The defeat of the June insurrection at Paris, of Hungary by the armies of Nicholas I., and of Italy by the French and the Austrians, and the fearful reaction, political and intellectual, which followed everywhere in Europe, totally destroyed that movement. Its literature, its achievements, its very principles of economic revolution and universal brotherhood, were simply forgotten, lost, during the next twenty years.
However, one idea had survived, -- the idea of an international brotherhood of all workers, which a few French emigrants continued to preach in the United States, and the followers of Robert Owen in England. The understanding which was reached by some English workers and a few French workers' delegates to the London International Exhibition of 1862 became the starting-point for a formidable movement, which soon spread all over Europe, and included several million workers. The hopes which had been dormant for twenty years were awakened once more, when the workers were called upon to unite, "without distinction of creed, sex, nationality, race, or color," to proclaim that "the emancipation of the workers must be their own work," and to throw the weight of a strong, united, international organization into the evolution of mankind, -- not in the name of love and charity, but in the name of justice, of the force that belongs to a body of men moved by a reasoned consciousness of their own aims and aspirations.
Two strikes at Paris, in 1868 and 1869, more or less helped by small contributions sent from abroad, especially from England, insignificant though they were in themselves, and the prosecutions which the French imperial government directed against the International, became the origin of an immense movement in which the solidarity of the workers of all nations was proclaimed in the face of the rivalries of the states. The idea of an international union of all trades, and of a struggle against capital with the aid of international support, carried away the most indifferent of the workers. The movement spread like wildfire in France, Italy, and Spain, bringing to the front a great number of intelligent, active, and devoted workers, and attracting to it a few decidedly superior men and women from the wealthier educated classes. A force, never before suspected to exist, grew stronger every day in Europe; and if the movement had not been arrested in its growth by the Franco-German war, great things would probably have happened in Europe, deeply modifying the aspects of our civilization, and undoubtedly accelerating human progress; but the Germans brought about abnormal conditions; for a quarter of a century the normal development and threw all Europe into the period of militarism living at the present time.
All sorts of partial solutions of the great social question had currency at that time among the workers: coöperation, productive associations supported by the state, people's banks, gratuitous credit, and so on. Each of these solutions was brought before the "sections" of the association, and then before the local, regional, national, and international congresses, and eagerly discussed. Every annual congress of the association marked a new step in advance, in the development of ideas about the great social problem which stands before our generation and calls for a solution. The amount of intelligent things which were said at these congresses, and of scientifically correct, deeply thought over ideas which were circulated, -- all being the results of the collective thought of the workers, -- has never yet been sufficiently appreciated; but there is no exaggeration in saying that all schemes of social reconstruction which are now in vogue under the name of "scientific socialism" or "anarchism" had their origin in the discussions and reports of the different congresses of the International Association. The few educated men who joined the movement have only put into a theoretical shape the criticisms and the aspirations which were expressed in the sections, and subsequently in the congresses, by the workers themselves.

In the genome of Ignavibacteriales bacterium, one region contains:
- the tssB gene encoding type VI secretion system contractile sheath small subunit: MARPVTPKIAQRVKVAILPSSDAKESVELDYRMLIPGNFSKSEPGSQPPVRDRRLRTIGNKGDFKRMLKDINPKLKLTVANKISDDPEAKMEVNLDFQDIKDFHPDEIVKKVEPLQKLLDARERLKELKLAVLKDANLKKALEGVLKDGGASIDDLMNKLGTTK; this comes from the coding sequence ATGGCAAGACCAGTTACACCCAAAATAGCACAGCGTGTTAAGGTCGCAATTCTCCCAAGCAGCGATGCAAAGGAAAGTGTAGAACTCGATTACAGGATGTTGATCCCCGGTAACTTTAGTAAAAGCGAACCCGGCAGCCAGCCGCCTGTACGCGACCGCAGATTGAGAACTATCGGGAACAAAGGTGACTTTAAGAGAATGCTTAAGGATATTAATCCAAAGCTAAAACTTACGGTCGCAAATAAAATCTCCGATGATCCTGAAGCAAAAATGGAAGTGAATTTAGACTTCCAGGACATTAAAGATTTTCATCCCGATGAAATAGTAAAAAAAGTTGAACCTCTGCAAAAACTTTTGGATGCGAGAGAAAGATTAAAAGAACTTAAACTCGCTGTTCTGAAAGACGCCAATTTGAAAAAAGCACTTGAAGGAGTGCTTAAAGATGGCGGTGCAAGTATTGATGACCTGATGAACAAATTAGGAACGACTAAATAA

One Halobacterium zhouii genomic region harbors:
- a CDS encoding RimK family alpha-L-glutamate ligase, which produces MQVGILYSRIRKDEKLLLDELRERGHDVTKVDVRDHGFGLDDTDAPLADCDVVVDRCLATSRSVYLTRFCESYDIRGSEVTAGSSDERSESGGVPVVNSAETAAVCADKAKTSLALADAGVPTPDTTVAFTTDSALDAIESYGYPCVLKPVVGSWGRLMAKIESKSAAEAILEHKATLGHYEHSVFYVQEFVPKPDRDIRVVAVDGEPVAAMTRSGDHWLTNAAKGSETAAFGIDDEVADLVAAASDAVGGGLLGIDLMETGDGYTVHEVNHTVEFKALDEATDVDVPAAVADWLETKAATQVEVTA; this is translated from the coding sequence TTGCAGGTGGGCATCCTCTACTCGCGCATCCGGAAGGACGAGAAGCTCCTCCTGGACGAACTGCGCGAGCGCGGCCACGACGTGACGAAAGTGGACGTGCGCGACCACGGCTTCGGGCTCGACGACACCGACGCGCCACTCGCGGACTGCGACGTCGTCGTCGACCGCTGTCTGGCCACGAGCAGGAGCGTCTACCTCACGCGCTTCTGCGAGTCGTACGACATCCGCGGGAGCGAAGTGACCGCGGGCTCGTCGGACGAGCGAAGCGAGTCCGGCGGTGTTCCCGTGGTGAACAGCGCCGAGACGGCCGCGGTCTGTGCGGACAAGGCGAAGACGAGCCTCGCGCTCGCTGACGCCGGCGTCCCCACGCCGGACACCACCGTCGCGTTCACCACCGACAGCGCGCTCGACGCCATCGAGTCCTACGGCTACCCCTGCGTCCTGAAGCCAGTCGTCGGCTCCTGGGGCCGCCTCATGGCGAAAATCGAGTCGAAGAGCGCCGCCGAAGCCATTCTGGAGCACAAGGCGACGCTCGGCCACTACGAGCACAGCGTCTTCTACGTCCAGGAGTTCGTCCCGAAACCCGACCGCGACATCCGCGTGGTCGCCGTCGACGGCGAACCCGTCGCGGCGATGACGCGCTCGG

The war of 1870-71 had hampered the development of the association, but had not stopped it. In all the industrial centers of Switzerland numerous and animated sections of the International existed, and thousands of workers flocked to their meetings, at which war was declared upon the existing system of private ownership of land and factories, and the near end of the capitalist system was proclaimed. Local congresses were held in various parts of the country, and at each of these gatherings the most arduous and difficult problems of the present social organization were discussed, with a knowledge of the matter and a depth of conception which alarmed the middle classes even more than did the numbers of adherents who joined the sections, or groups, of the International. The jealousies and prejudices which had hitherto existed in Switzerland between the privileged trades (the watchmakers and the jewelers) and the rougher trades (weavers, and so on), and which had prevented joint action in labor disputes, were disappearing. The workers asserted with increasing emphasis that, of all the divisions which exist in modern society, by far the most important is that between the owners of capital and those who come into the world penniless, and are doomed to remain producers of wealth for the favored few.